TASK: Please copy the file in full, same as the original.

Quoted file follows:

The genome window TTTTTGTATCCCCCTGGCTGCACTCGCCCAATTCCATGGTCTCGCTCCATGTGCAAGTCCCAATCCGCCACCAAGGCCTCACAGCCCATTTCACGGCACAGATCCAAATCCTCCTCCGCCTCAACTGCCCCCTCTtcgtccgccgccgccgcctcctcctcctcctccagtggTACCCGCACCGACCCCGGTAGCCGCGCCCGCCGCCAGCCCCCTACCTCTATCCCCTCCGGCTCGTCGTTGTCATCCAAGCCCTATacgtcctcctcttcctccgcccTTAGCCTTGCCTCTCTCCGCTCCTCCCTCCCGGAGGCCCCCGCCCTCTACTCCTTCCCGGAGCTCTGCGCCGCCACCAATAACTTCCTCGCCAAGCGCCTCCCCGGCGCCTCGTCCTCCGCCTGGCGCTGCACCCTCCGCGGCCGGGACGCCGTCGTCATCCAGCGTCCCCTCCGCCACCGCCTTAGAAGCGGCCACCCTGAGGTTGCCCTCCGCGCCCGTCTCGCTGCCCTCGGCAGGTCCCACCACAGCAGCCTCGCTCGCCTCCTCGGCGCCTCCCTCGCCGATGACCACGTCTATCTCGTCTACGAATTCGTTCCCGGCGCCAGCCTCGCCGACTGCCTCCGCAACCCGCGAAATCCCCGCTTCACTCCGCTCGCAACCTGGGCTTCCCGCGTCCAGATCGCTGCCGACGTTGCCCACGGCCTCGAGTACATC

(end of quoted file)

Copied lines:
The genome window TTTTTGTATCCCCCTGGCTGCACTCGCCCAATTCCATGGTCTCGCTCCATGTGCAAGTCCCAATCCGCCACCAAGGCCTCACAGCCCATTTCACGGCACAGATCCAAATCCTCCTCCGCCTCAACTGCCCCCTCTtcgtccgccgccgccgcctcctcctcctcctccagtggTACCCGCACCGACCCCGGTAGCCGCGCCCGCCGCCAGCCCCCTACCTCTATCCCCTCCGGCTCGTCGTTGTCATCCAAGCCCTATacgtcctcctcttcctccgcccTTAGCCTTGCCTCTCTCCGCTCCTCCCTCCCGGAGGCCCCCGCCCTCTACTCCTTCCCGGAGCTCTGCGCCGCCACCAATAACTTCCTCGCCAAGCGCCTCCCCGGCGCCTCGTCCTCCGCCTGGCGCTGCACCCTCCGCGGCCGGGACGCCGTCGTCATCCAGCGTCCCCTCCGCCACCGCCTTAGAAGCGGCCACCCTGAGGTTGCCCTCCGCGCCCGTCTCGCTGCCCTCGGCAGGTCCCACCACAGCAGCCTCGCTCGCCTCCTCGGCGCCTCCCTCGCCGATGACCACGTCTATCTCGTCTACGAATTCGTTCCCGGCGCCAGCCTCGCCGACTGCCTCCGCAACCCGCGAAATCCCCGCTTCACTCCGCTCGCAACCTGGGCTTCCCGCGTCCAGATCGCTGCCGACGTTGCCCACGGCCTCGAGTACATC